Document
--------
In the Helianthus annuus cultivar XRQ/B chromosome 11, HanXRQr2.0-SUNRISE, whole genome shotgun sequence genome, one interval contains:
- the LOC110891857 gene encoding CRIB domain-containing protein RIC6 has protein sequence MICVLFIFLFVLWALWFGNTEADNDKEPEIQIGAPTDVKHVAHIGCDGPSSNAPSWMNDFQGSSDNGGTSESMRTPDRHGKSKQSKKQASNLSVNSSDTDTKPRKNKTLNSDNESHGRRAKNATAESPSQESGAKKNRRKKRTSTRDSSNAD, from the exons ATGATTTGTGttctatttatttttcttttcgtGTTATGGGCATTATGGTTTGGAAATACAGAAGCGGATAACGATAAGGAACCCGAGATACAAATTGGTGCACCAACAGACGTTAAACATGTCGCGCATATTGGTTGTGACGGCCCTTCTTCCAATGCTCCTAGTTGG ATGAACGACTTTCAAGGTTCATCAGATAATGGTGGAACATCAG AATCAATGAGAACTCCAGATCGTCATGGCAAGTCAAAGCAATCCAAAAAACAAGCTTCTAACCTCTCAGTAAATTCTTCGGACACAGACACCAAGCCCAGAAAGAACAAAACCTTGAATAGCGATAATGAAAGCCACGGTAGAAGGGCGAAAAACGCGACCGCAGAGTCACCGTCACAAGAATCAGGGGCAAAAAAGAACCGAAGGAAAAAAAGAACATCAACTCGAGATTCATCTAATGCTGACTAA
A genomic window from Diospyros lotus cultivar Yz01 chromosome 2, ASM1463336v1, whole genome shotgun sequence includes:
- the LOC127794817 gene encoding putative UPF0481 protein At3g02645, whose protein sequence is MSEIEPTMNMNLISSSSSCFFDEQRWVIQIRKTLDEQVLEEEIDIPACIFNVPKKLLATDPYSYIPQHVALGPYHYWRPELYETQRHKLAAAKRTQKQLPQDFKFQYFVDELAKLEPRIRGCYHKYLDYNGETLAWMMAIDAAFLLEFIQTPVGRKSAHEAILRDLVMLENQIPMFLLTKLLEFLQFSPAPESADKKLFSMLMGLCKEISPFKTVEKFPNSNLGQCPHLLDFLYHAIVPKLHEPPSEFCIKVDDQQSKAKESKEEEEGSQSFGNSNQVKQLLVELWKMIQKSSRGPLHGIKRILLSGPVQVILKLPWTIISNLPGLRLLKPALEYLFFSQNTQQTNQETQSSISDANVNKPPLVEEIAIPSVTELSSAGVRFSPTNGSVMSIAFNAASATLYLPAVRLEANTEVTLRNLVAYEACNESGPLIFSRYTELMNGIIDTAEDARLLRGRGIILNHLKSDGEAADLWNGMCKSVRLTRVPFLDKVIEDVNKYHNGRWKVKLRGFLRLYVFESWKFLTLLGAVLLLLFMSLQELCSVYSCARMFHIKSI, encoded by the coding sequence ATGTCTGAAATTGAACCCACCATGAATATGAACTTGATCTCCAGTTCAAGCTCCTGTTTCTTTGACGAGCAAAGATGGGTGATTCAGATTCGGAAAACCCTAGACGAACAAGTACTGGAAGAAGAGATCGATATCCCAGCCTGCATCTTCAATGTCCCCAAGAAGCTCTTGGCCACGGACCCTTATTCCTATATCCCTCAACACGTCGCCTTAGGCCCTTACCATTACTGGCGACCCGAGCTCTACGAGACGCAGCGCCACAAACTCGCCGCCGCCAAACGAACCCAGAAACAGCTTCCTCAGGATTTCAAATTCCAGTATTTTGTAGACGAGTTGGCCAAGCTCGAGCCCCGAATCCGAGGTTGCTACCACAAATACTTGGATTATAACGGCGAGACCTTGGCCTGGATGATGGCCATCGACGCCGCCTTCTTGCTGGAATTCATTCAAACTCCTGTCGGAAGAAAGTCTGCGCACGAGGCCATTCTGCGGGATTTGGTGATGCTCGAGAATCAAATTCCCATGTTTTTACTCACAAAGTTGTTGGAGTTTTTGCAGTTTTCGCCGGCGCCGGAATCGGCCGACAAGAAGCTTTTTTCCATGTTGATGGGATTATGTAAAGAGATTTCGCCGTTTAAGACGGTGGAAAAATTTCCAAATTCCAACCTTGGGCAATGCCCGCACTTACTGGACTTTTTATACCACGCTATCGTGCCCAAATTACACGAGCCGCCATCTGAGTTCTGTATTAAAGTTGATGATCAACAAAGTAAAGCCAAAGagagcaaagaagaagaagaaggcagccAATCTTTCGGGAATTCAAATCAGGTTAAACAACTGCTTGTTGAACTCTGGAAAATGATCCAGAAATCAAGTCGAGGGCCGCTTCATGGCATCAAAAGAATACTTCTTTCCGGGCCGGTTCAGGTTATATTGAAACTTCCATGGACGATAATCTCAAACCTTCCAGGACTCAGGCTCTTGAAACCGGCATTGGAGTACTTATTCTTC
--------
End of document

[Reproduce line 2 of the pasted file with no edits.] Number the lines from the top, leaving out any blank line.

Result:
- the LOC110891857 gene encoding CRIB domain-containing protein RIC6 has protein sequence MICVLFIFLFVLWALWFGNTEADNDKEPEIQIGAPTDVKHVAHIGCDGPSSNAPSWMNDFQGSSDNGGTSESMRTPDRHGKSKQSKKQASNLSVNSSDTDTKPRKNKTLNSDNESHGRRAKNATAESPSQESGAKKNRRKKRTSTRDSSNAD, from the exons ATGATTTGTGttctatttatttttcttttcgtGTTATGGGCATTATGGTTTGGAAATACAGAAGCGGATAACGATAAGGAACCCGAGATACAAATTGGTGCACCAACAGACGTTAAACATGTCGCGCATATTGGTTGTGACGGCCCTTCTTCCAATGCTCCTAGTTGG ATGAACGACTTTCAAGGTTCATCAGATAATGGTGGAACATCAG AATCAATGAGAACTCCAGATCGTCATGGCAAGTCAAAGCAATCCAAAAAACAAGCTTCTAACCTCTCAGTAAATTCTTCGGACACAGACACCAAGCCCAGAAAGAACAAAACCTTGAATAGCGATAATGAAAGCCACGGTAGAAGGGCGAAAAACGCGACCGCAGAGTCACCGTCACAAGAATCAGGGGCAAAAAAGAACCGAAGGAAAAAAAGAACATCAACTCGAGATTCATCTAATGCTGACTAA